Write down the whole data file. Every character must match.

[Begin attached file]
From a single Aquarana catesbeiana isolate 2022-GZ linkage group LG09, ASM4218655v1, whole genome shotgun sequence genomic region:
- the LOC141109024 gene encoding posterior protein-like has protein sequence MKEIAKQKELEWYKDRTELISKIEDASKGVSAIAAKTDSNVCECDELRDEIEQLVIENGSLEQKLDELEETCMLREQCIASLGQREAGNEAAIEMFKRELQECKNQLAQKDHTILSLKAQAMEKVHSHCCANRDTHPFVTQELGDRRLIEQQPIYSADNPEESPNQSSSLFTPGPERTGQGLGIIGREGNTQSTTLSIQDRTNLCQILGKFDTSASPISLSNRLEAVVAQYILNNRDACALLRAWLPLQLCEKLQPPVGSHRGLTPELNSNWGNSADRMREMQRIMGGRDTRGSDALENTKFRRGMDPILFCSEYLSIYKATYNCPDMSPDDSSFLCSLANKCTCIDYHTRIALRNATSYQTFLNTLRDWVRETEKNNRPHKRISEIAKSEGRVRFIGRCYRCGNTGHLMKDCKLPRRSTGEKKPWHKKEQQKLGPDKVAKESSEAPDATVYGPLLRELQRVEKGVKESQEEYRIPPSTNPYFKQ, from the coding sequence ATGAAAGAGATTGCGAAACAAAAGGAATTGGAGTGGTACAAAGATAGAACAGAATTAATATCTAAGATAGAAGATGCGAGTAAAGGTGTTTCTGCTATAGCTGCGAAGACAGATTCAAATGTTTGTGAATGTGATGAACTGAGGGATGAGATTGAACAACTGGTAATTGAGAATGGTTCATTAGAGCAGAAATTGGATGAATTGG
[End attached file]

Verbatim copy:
From a single Aquarana catesbeiana isolate 2022-GZ linkage group LG09, ASM4218655v1, whole genome shotgun sequence genomic region:
- the LOC141109024 gene encoding posterior protein-like has protein sequence MKEIAKQKELEWYKDRTELISKIEDASKGVSAIAAKTDSNVCECDELRDEIEQLVIENGSLEQKLDELEETCMLREQCIASLGQREAGNEAAIEMFKRELQECKNQLAQKDHTILSLKAQAMEKVHSHCCANRDTHPFVTQELGDRRLIEQQPIYSADNPEESPNQSSSLFTPGPERTGQGLGIIGREGNTQSTTLSIQDRTNLCQILGKFDTSASPISLSNRLEAVVAQYILNNRDACALLRAWLPLQLCEKLQPPVGSHRGLTPELNSNWGNSADRMREMQRIMGGRDTRGSDALENTKFRRGMDPILFCSEYLSIYKATYNCPDMSPDDSSFLCSLANKCTCIDYHTRIALRNATSYQTFLNTLRDWVRETEKNNRPHKRISEIAKSEGRVRFIGRCYRCGNTGHLMKDCKLPRRSTGEKKPWHKKEQQKLGPDKVAKESSEAPDATVYGPLLRELQRVEKGVKESQEEYRIPPSTNPYFKQ, from the coding sequence ATGAAAGAGATTGCGAAACAAAAGGAATTGGAGTGGTACAAAGATAGAACAGAATTAATATCTAAGATAGAAGATGCGAGTAAAGGTGTTTCTGCTATAGCTGCGAAGACAGATTCAAATGTTTGTGAATGTGATGAACTGAGGGATGAGATTGAACAACTGGTAATTGAGAATGGTTCATTAGAGCAGAAATTGGATGAATTGG